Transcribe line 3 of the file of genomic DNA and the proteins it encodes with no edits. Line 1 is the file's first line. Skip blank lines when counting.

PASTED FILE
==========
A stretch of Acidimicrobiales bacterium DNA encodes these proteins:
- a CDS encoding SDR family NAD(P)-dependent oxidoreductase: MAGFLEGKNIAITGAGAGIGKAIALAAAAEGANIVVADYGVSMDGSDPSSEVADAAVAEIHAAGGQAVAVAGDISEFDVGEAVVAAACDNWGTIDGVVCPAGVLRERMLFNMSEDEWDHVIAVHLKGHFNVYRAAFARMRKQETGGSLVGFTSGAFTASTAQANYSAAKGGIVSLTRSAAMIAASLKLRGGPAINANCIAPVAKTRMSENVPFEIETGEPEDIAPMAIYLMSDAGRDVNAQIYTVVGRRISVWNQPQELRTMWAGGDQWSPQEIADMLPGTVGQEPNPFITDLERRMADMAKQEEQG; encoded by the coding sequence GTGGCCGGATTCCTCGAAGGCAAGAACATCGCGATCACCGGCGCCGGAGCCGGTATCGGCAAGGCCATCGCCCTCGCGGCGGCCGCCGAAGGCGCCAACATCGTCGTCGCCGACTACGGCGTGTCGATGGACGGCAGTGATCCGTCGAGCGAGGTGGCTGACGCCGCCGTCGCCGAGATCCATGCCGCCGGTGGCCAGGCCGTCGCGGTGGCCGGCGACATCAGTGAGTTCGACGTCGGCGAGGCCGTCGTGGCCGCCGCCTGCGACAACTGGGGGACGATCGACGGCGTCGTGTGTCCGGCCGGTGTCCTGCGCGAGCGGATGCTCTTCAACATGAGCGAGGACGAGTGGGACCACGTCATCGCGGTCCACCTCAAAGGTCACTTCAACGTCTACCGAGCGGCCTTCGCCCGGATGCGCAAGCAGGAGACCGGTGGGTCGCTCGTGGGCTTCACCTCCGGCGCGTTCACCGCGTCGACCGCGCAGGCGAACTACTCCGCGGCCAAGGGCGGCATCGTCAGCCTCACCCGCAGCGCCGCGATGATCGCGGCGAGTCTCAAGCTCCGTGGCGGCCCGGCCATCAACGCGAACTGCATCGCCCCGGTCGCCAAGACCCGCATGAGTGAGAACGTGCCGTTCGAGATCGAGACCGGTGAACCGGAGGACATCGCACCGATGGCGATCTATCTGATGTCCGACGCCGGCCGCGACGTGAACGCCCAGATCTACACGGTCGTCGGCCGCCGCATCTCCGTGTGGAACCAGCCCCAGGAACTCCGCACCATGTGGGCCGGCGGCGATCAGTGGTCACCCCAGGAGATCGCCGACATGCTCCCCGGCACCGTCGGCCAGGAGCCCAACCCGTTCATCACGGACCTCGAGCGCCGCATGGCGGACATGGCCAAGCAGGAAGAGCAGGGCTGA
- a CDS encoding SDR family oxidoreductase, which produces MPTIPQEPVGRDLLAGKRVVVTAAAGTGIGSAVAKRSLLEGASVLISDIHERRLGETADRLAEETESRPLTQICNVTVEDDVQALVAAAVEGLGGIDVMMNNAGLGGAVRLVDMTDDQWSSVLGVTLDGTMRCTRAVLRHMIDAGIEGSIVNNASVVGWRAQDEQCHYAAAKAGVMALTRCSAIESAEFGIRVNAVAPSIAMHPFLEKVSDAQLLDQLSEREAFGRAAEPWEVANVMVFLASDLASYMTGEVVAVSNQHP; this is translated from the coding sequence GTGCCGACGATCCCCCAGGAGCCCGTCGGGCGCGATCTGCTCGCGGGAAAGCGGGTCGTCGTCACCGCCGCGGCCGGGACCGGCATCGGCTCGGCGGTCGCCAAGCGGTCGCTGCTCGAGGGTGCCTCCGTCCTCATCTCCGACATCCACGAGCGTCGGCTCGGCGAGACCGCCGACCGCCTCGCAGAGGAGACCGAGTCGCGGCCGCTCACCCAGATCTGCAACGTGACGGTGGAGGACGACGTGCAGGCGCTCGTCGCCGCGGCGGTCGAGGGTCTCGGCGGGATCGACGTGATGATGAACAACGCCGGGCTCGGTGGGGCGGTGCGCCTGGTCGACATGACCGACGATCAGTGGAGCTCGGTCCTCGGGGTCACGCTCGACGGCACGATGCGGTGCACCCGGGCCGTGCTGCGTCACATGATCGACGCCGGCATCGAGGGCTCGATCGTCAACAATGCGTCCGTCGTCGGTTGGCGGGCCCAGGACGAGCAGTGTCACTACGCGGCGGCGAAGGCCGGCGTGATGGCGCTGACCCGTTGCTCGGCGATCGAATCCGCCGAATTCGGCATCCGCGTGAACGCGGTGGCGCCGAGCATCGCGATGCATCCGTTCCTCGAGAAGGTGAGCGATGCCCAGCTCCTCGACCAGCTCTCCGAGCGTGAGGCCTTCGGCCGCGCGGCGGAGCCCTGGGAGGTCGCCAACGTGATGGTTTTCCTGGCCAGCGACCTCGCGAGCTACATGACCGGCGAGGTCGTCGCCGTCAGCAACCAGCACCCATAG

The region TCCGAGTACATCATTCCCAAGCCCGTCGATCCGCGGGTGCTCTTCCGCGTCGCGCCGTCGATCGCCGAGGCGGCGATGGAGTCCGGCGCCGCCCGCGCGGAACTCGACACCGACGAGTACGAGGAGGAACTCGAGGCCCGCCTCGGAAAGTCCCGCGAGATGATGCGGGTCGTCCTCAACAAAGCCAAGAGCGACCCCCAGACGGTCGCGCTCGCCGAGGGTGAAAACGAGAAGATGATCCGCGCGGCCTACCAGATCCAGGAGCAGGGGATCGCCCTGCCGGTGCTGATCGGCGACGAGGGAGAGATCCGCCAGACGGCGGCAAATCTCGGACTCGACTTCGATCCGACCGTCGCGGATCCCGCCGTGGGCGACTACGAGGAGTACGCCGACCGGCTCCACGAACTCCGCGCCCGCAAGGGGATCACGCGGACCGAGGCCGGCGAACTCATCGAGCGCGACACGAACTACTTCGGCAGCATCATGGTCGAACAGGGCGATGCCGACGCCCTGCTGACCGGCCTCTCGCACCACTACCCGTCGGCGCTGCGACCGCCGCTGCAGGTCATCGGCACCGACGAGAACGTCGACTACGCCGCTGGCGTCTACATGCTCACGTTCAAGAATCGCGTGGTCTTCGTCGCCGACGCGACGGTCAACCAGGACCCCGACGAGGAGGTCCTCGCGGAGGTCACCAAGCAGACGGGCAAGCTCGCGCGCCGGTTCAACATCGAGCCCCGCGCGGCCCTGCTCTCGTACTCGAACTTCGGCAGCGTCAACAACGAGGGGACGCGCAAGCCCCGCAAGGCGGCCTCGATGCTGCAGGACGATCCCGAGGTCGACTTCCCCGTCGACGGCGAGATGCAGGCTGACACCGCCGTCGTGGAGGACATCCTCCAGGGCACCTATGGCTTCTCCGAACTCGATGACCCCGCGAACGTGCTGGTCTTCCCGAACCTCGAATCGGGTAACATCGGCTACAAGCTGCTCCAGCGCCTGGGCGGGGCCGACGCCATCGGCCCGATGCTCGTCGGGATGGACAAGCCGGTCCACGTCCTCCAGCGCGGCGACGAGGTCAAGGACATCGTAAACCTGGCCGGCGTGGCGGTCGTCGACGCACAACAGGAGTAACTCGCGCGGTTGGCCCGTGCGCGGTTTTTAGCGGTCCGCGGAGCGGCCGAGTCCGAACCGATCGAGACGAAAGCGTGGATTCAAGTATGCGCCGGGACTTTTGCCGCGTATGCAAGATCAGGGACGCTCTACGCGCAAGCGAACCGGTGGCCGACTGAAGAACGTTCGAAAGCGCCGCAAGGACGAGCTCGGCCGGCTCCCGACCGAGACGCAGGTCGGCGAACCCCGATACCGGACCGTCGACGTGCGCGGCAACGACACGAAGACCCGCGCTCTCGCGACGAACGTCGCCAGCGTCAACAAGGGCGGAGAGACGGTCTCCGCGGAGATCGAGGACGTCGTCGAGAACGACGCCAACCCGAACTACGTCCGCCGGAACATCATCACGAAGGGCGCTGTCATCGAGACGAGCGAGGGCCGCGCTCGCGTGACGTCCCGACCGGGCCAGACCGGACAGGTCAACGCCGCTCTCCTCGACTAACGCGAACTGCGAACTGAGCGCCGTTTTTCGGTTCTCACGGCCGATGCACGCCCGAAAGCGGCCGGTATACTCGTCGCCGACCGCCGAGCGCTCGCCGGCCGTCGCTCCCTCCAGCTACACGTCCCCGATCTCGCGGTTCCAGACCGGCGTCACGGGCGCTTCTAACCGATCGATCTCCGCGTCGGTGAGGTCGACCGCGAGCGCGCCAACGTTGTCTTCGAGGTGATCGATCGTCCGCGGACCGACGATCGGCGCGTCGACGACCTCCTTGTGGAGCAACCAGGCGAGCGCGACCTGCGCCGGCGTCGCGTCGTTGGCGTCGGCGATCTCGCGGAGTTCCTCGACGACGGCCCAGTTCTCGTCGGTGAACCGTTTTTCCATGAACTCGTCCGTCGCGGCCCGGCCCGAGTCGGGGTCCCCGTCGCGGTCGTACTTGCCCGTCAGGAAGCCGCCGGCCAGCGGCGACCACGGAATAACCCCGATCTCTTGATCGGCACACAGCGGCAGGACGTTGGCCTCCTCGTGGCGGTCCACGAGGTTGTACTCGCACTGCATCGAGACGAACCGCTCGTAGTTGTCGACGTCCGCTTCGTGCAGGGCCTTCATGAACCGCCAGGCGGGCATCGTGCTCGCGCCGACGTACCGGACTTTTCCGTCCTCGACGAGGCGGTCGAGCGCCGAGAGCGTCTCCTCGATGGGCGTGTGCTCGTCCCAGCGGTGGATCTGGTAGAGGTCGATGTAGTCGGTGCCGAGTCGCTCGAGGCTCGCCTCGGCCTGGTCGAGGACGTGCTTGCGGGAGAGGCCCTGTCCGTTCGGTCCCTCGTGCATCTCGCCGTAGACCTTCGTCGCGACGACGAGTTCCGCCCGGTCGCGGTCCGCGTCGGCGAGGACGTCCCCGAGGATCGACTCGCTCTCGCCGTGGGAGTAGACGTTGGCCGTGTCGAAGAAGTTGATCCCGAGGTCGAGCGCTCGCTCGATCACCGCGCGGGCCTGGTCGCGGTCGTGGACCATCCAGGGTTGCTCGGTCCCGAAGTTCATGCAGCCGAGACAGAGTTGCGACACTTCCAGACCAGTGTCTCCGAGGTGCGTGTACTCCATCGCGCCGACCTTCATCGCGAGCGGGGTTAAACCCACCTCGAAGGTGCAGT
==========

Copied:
- a CDS encoding SDR family oxidoreductase, which produces MPTIPQEPVGRDLLAGKRVVVTAAAGTGIGSAVAKRSLLEGASVLISDIHERRLGETADRLAEETESRPLTQICNVTVEDDVQALVAAAVEGLGGIDVMMNNAGLGGAVRLVDMTDDQWSSVLGVTLDGTMRCTRAVLRHMIDAGIEGSIVNNASVVGWRAQDEQCHYAAAKAGVMALTRCSAIESAEFGIRVNAVAPSIAMHPFLEKVSDAQLLDQLSEREAFGRAAEPWEVANVMVFLASDLASYMTGEVVAVSNQHP; this is translated from the coding sequence GTGCCGACGATCCCCCAGGAGCCCGTCGGGCGCGATCTGCTCGCGGGAAAGCGGGTCGTCGTCACCGCCGCGGCCGGGACCGGCATCGGCTCGGCGGTCGCCAAGCGGTCGCTGCTCGAGGGTGCCTCCGTCCTCATCTCCGACATCCACGAGCGTCGGCTCGGCGAGACCGCCGACCGCCTCGCAGAGGAGACCGAGTCGCGGCCGCTCACCCAGATCTGCAACGTGACGGTGGAGGACGACGTGCAGGCGCTCGTCGCCGCGGCGGTCGAGGGTCTCGGCGGGATCGACGTGATGATGAACAACGCCGGGCTCGGTGGGGCGGTGCGCCTGGTCGACATGACCGACGATCAGTGGAGCTCGGTCCTCGGGGTCACGCTCGACGGCACGATGCGGTGCACCCGGGCCGTGCTGCGTCACATGATCGACGCCGGCATCGAGGGCTCGATCGTCAACAATGCGTCCGTCGTCGGTTGGCGGGCCCAGGACGAGCAGTGTCACTACGCGGCGGCGAAGGCCGGCGTGATGGCGCTGACCCGTTGCTCGGCGATCGAATCCGCCGAATTCGGCATCCGCGTGAACGCGGTGGCGCCGAGCATCGCGATGCATCCGTTCCTCGAGAAGGTGAGCGATGCCCAGCTCCTCGACCAGCTCTCCGAGCGTGAGGCCTTCGGCCGCGCGGCGGAGCCCTGGGAGGTCGCCAACGTGATGGTTTTCCTGGCCAGCGACCTCGCGAGCTACATGACCGGCGAGGTCGTCGCCGTCAGCAACCAGCACCCATAG